But I swear to the gods I have seen the man sent sprinting to the bathroom with sudden diarrhea brought on by going from a very hot outdoors to a very air conditioned room while wearing a thin shirt. He always carries an extra shirt with him to put on when he goes from somewhere hot to somewhere cold. I have no idea if it's psychosomatic or if his digestive system is really that sensitive, but the diarrhea is real and non viral. He has no other digestion problems. Going out on a cold day doesn't have the same effect - but one's stomach tends to be bundled up then.

Whenever our kid has random diarrhea (not from a virus - we know what THAT looks like), dad's instinct is to put a warm hand on child's belly, ask if their stomach is cold, and wrap a blanket around their midsection.

In summary, it beats the hell out of me and I came in here hoping to finally get an explanation. I'm disappointed that thus far there is only pooh-poohing. (sorry....)
posted by telepanda at 8:45 PM on July 19, 2016 [2 favorites]


Sometimes your blood pools around your internal organs, and then you might feel cold. It is a feature of an autonomous response to a change in your system. So you picked up a bug, or you ate something just off enough, you had a chance to have chills before you got sick. You can have a fever and chills accompany infection, even a gut bug. If you typically have an iron stomach, it can go on a while.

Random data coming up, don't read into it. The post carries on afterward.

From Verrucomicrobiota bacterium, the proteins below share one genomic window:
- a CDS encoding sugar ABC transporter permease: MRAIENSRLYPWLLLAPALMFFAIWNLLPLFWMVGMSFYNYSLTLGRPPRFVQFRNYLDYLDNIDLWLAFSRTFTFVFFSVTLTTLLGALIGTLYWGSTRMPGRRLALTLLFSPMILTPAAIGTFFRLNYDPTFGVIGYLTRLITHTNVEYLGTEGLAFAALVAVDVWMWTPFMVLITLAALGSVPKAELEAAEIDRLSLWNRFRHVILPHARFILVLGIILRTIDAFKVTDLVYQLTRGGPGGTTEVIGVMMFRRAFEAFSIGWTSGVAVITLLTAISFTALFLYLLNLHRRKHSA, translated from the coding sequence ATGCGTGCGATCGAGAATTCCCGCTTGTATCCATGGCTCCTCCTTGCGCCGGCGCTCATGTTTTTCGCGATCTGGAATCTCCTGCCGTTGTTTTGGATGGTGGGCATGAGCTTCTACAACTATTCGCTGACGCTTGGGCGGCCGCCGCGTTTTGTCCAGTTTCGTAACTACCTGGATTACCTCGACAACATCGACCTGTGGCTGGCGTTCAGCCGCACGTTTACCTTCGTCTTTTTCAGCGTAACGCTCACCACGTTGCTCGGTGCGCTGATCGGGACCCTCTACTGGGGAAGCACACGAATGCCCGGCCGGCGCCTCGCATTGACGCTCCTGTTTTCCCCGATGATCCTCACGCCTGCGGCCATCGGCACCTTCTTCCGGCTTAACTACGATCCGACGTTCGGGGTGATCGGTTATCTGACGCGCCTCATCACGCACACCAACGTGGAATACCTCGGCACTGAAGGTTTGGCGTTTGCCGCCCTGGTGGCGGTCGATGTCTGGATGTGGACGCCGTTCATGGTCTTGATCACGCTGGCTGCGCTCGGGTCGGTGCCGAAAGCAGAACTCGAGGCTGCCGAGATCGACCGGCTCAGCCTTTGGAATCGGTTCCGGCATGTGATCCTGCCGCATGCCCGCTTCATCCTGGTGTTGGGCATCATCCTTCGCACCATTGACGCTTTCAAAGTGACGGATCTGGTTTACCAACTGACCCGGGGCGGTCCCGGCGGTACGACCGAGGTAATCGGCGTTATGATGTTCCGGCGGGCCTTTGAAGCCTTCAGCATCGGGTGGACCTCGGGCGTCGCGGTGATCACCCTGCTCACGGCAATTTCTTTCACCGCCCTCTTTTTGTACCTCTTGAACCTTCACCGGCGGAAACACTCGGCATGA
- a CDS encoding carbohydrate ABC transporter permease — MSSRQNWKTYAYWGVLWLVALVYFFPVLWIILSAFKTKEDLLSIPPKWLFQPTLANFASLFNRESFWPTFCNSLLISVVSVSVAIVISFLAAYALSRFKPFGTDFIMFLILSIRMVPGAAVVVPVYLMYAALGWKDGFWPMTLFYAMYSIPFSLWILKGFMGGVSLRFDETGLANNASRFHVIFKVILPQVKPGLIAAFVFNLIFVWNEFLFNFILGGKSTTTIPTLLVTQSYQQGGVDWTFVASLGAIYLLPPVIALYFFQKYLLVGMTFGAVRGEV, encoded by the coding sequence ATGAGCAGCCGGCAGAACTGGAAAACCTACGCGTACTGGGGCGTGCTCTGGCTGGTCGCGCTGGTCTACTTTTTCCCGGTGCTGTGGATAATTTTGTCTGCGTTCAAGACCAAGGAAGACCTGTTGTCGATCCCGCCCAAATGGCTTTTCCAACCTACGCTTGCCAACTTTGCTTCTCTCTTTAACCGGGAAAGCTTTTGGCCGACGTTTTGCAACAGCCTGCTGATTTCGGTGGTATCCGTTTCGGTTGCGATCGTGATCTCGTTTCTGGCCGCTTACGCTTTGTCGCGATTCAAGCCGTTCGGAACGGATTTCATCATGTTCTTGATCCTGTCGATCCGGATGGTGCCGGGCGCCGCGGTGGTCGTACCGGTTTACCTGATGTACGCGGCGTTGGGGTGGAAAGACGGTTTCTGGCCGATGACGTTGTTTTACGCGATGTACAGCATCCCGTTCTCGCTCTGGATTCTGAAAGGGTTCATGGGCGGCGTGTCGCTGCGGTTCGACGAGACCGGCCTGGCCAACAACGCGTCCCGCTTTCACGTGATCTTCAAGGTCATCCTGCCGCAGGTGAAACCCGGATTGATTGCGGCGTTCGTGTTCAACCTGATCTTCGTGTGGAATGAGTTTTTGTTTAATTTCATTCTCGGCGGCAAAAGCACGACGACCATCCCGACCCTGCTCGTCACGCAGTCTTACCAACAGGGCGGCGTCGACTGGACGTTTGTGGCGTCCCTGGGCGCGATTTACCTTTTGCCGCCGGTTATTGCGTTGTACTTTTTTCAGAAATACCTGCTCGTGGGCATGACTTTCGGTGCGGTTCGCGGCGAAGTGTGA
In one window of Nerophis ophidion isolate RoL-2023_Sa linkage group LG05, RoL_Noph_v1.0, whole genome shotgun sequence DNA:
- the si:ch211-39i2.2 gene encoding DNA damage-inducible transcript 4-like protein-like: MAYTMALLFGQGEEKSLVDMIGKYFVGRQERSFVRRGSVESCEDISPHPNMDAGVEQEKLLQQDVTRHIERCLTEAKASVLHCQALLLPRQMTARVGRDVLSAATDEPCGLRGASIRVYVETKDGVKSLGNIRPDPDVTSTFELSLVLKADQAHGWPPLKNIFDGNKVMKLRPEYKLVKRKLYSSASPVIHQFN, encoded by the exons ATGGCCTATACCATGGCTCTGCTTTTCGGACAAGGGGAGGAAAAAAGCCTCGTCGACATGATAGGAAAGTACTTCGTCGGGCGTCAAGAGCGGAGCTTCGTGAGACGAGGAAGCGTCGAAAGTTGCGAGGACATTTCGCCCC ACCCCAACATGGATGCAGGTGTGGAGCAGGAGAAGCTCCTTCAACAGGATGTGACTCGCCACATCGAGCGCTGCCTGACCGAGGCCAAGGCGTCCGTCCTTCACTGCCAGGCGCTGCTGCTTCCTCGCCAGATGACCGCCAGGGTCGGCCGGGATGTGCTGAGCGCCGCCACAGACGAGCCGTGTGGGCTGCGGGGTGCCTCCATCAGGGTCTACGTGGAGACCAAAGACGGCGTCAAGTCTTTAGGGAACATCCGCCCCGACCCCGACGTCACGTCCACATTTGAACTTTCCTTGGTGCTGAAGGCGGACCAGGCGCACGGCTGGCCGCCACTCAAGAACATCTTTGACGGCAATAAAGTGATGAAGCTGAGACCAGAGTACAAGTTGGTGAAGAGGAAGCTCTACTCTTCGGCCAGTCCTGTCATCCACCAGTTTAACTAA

posted by Oyéah at 8:55 PM on July 19, 2016


I've had this before; sleeping with my stomach uncovered used to give me horrible stomachaches in the morning, reliably so.

(Unless the commenter is a scientist/doctor/researcher specializing in GI, calling claims 'bunk' is a kind of reverse pseudoscience - we don't know that it's not science, but may think that we do know that it's not science.)
posted by suedehead at 9:57 PM on July 19, 2016 [1 favorite]


Being perpetually cold does weaken the immune system. That's why more old people die in winter, they succumb to more bugs. The NHS, to save money probably, has a drive every year to remind older people to keep warm and how to do so if they can't afford to keep the heating on. It doesn't cause an illness, but it makes you more susceptible.

I would be suspicious from your description that you actually have a mild fever the preceding 12 hours (which makes you FEEL cold/chilled) from whatever your body is fighting and then the stomach problem. Have you taken your temperature during your "feeling chilled" period? And can you predict the GI symptoms from the chilled feeling (like, do you think "Oh i'm cold, i bet i'm on the loo all day tomorrow!" or do you think, from the loo "now i think about it i WAS a bit cold yesterday!")?

Anyway, all bowel habit changes should be reported to a doctor, so do that next and see where you get to. FWIW i have a thyroid condition that can lead to both feeling hot/cold AND a change in bowel habits, so ask for that to be checked. It's treatable.
posted by intergalacticvelvet at 1:40 AM on July 20, 2016 [1 favorite]